On August 5th, the U.S. Treasury labeled China a currency manipulator, a move not taken by the United States since the early 1990s, as China allowed its currency to fall to an 11-year low against the dollar. Although the People’s Bank of China played down the drop, it did link it to the trade tensions with the United States.
Although the Omnibus Trade and Competitiveness Act of 1988 requires the U.S. to engage in negotiations with the International Monetary Fund (IMF) to adjust the rate of exchange, on May 28, 2019, the U.S. Department of Commerce (DOC or Commerce) introduced a draft rule and invited comments for new rules that would considerably change how it addresses countervailing duty (“CVD”) proceedings involving claims that countries have undervalued its currency.
Countervailing duties are anti-subsidy duties. They are imposed after an investigation finds that a foreign country subsidizes its exports, injuring domestic producers in the importing country. Because countries can determine whether domestic industries are in danger and whether foreign countries subsidize the products, the institutional process surrounding the investigation and determinations has significant impact. Countervailing duties in the U.S. are assessed by the International Trade Administration of the DOC which determines whether imports in question are being subsidized and, if so, by how much. If there is a determination that there is material injury to the competing domestic industry, the DOC will instruct U.S. Customs and Border Protection (CBP) to levy duties in the amount equivalent to subsidy margins.
Petitions for remedies may be filed by domestic manufacturers or unions within the domestic industry, but the law requires that the petitioners represent at least 25% of the domestic production of the goods for which competition is causing material injury.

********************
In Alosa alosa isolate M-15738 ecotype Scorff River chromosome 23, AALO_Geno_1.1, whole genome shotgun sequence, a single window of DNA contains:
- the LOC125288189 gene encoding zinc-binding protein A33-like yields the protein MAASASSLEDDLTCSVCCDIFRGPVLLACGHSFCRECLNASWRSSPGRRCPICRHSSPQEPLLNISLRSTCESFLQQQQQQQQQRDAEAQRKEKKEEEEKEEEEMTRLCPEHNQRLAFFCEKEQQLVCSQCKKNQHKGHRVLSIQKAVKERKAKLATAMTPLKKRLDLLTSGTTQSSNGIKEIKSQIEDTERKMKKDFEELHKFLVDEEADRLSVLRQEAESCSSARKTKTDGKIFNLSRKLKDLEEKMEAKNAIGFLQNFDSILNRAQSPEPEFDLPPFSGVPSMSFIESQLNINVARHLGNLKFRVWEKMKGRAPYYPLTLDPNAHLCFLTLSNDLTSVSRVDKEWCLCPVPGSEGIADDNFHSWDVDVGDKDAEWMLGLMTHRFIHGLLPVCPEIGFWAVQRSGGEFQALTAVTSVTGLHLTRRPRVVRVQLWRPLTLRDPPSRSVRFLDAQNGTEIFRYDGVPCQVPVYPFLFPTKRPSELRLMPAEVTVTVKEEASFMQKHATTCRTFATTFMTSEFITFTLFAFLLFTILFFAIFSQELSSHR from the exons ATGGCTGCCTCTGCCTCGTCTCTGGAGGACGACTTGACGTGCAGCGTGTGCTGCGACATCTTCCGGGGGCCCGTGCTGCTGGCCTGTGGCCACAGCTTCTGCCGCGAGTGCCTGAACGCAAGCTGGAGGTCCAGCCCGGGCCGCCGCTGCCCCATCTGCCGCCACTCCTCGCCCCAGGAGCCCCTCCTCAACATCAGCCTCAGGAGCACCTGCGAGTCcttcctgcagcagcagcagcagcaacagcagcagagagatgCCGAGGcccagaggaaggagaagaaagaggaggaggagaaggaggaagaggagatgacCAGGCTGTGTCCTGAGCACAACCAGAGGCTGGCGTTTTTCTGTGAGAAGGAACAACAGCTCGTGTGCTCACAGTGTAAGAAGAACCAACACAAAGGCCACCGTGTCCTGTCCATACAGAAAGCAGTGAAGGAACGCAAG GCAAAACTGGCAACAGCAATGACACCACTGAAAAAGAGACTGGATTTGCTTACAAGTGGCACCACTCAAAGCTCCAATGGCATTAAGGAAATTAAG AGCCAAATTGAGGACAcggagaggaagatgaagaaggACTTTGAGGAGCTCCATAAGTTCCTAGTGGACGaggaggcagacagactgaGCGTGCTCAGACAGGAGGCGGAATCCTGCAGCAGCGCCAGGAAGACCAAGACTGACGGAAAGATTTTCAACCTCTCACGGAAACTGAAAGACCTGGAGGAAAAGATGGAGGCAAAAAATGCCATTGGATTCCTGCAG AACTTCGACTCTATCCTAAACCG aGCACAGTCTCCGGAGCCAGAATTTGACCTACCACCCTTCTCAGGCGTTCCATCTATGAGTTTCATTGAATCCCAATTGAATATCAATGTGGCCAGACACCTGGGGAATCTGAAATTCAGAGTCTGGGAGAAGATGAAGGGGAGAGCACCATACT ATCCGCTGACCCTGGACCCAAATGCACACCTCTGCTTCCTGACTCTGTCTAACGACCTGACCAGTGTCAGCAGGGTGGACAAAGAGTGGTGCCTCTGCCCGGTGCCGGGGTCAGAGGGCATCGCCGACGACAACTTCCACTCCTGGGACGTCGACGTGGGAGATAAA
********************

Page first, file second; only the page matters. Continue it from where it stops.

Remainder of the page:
The proposed new rule could put goods from many countries (now China) at risk of higher tariffs. These countries could include Japan, South Korea, India, Germany and Switzerland. All are listed on the Treasury Department’s semi-annual currency report’s monitoring list.
Commerce stated that that these “modifications, if adopted, would clarify how the DOC determines the existence of a benefit resulting from a subsidy in the form of currency undervaluation, and clarify that companies in the traded goods sector of an economy can constitute a group of enterprises for purposes of determining whether a subsidy is specific.”
The proposed rule, if passed, could open the door for a myriad of new Countervailing Duty Investigations and provide a source for enacting addition new duties in Administrative Reviews for existing CVD orders products from China, now that President Trump has followed through with his promise to name China as a currency manipulator.
Crowell & Moring, LLP will be monitoring the rule-making process for these proposed rules and the potential impact to businesses and consumers.